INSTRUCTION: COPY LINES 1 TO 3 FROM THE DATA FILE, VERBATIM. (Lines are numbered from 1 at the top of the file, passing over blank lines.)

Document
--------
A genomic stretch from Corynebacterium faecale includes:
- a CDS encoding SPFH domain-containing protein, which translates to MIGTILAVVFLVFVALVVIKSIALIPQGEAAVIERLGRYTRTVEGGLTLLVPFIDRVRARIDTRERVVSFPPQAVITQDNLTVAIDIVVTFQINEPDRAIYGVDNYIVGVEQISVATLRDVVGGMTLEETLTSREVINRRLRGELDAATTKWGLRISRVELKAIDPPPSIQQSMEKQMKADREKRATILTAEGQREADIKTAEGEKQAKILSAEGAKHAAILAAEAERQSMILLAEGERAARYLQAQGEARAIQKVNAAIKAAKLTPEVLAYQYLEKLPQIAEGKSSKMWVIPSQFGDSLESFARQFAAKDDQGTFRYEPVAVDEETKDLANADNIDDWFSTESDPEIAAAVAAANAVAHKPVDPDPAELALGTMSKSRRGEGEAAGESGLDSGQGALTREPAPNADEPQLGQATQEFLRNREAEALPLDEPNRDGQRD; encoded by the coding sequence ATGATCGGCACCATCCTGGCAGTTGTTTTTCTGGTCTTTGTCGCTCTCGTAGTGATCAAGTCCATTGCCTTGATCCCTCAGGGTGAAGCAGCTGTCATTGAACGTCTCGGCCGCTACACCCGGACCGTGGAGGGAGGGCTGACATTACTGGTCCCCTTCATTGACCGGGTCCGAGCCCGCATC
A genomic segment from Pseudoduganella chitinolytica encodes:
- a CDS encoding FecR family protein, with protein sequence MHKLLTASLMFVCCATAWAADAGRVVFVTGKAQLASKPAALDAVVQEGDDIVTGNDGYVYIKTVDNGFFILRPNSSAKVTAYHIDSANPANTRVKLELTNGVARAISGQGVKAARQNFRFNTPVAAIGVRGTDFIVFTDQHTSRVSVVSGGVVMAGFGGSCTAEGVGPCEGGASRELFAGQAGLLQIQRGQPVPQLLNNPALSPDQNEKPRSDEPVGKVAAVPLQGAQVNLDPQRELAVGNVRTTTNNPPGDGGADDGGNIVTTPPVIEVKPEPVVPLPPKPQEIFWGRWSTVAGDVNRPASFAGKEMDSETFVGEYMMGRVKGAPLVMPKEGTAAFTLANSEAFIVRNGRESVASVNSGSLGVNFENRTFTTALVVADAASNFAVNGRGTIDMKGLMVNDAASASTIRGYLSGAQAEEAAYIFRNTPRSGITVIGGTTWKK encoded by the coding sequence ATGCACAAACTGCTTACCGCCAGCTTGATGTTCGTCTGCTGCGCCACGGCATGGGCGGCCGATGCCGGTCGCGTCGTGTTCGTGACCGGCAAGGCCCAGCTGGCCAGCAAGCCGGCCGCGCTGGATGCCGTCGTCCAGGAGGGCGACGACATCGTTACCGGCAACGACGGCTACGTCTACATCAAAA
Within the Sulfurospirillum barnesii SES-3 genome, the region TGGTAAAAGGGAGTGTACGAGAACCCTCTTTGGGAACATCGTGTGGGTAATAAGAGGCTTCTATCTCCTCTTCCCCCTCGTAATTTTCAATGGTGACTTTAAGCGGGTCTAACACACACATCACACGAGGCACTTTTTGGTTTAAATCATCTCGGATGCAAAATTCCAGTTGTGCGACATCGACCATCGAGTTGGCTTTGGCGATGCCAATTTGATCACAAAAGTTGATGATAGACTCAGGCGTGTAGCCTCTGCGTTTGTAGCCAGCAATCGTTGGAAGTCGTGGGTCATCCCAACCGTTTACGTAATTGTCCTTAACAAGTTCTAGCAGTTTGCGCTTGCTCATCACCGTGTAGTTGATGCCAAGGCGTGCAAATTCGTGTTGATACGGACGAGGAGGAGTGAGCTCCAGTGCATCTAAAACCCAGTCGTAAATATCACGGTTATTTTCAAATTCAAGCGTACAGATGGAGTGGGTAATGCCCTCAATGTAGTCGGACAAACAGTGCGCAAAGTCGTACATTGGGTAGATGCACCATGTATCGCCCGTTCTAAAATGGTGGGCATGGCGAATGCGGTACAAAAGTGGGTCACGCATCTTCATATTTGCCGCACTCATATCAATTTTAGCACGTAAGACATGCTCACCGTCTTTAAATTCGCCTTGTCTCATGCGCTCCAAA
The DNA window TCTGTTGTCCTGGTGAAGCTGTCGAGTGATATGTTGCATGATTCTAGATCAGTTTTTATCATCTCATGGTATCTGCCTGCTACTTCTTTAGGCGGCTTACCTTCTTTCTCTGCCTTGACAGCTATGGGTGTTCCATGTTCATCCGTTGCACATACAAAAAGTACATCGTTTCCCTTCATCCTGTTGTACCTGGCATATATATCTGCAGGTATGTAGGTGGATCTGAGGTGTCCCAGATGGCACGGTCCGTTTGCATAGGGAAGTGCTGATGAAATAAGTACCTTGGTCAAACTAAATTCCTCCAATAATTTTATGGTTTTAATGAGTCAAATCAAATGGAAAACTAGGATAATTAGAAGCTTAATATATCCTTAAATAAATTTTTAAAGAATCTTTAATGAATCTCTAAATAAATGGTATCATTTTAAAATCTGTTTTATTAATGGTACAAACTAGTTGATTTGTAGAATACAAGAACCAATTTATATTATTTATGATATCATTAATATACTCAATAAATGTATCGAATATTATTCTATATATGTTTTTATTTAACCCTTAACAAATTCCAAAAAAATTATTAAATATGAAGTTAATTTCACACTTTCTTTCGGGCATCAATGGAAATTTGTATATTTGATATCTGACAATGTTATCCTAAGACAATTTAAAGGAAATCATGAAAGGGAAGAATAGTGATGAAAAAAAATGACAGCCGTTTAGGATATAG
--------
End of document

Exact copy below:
A genomic stretch from Corynebacterium faecale includes:
- a CDS encoding SPFH domain-containing protein, which translates to MIGTILAVVFLVFVALVVIKSIALIPQGEAAVIERLGRYTRTVEGGLTLLVPFIDRVRARIDTRERVVSFPPQAVITQDNLTVAIDIVVTFQINEPDRAIYGVDNYIVGVEQISVATLRDVVGGMTLEETLTSREVINRRLRGELDAATTKWGLRISRVELKAIDPPPSIQQSMEKQMKADREKRATILTAEGQREADIKTAEGEKQAKILSAEGAKHAAILAAEAERQSMILLAEGERAARYLQAQGEARAIQKVNAAIKAAKLTPEVLAYQYLEKLPQIAEGKSSKMWVIPSQFGDSLESFARQFAAKDDQGTFRYEPVAVDEETKDLANADNIDDWFSTESDPEIAAAVAAANAVAHKPVDPDPAELALGTMSKSRRGEGEAAGESGLDSGQGALTREPAPNADEPQLGQATQEFLRNREAEALPLDEPNRDGQRD; encoded by the coding sequence ATGATCGGCACCATCCTGGCAGTTGTTTTTCTGGTCTTTGTCGCTCTCGTAGTGATCAAGTCCATTGCCTTGATCCCTCAGGGTGAAGCAGCTGTCATTGAACGTCTCGGCCGCTACACCCGGACCGTGGAGGGAGGGCTGACATTACTGGTCCCCTTCATTGACCGGGTCCGAGCCCGCATC
A genomic segment from Pseudoduganella chitinolytica encodes: